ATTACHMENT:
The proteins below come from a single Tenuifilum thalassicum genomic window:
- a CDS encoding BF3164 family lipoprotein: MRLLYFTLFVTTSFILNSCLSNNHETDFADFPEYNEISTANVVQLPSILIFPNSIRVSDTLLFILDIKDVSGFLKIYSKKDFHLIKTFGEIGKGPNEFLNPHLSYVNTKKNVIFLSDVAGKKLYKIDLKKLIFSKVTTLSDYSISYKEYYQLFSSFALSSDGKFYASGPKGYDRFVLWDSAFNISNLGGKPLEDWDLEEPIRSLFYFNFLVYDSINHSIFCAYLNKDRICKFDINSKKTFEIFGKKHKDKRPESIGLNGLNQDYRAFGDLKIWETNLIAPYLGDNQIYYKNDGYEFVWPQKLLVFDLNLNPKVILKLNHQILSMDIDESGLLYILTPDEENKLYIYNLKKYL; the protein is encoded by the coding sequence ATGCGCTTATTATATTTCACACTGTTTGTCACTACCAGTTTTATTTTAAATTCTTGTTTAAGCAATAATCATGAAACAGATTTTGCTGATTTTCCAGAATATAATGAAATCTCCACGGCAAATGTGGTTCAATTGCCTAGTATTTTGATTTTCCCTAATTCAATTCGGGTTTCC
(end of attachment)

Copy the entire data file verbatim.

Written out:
The proteins below come from a single Tenuifilum thalassicum genomic window:
- a CDS encoding BF3164 family lipoprotein: MRLLYFTLFVTTSFILNSCLSNNHETDFADFPEYNEISTANVVQLPSILIFPNSIRVSDTLLFILDIKDVSGFLKIYSKKDFHLIKTFGEIGKGPNEFLNPHLSYVNTKKNVIFLSDVAGKKLYKIDLKKLIFSKVTTLSDYSISYKEYYQLFSSFALSSDGKFYASGPKGYDRFVLWDSAFNISNLGGKPLEDWDLEEPIRSLFYFNFLVYDSINHSIFCAYLNKDRICKFDINSKKTFEIFGKKHKDKRPESIGLNGLNQDYRAFGDLKIWETNLIAPYLGDNQIYYKNDGYEFVWPQKLLVFDLNLNPKVILKLNHQILSMDIDESGLLYILTPDEENKLYIYNLKKYL; the protein is encoded by the coding sequence ATGCGCTTATTATATTTCACACTGTTTGTCACTACCAGTTTTATTTTAAATTCTTGTTTAAGCAATAATCATGAAACAGATTTTGCTGATTTTCCAGAATATAATGAAATCTCCACGGCAAATGTGGTTCAATTGCCTAGTATTTTGATTTTCCCTAATTCAATTCGGGTTTCC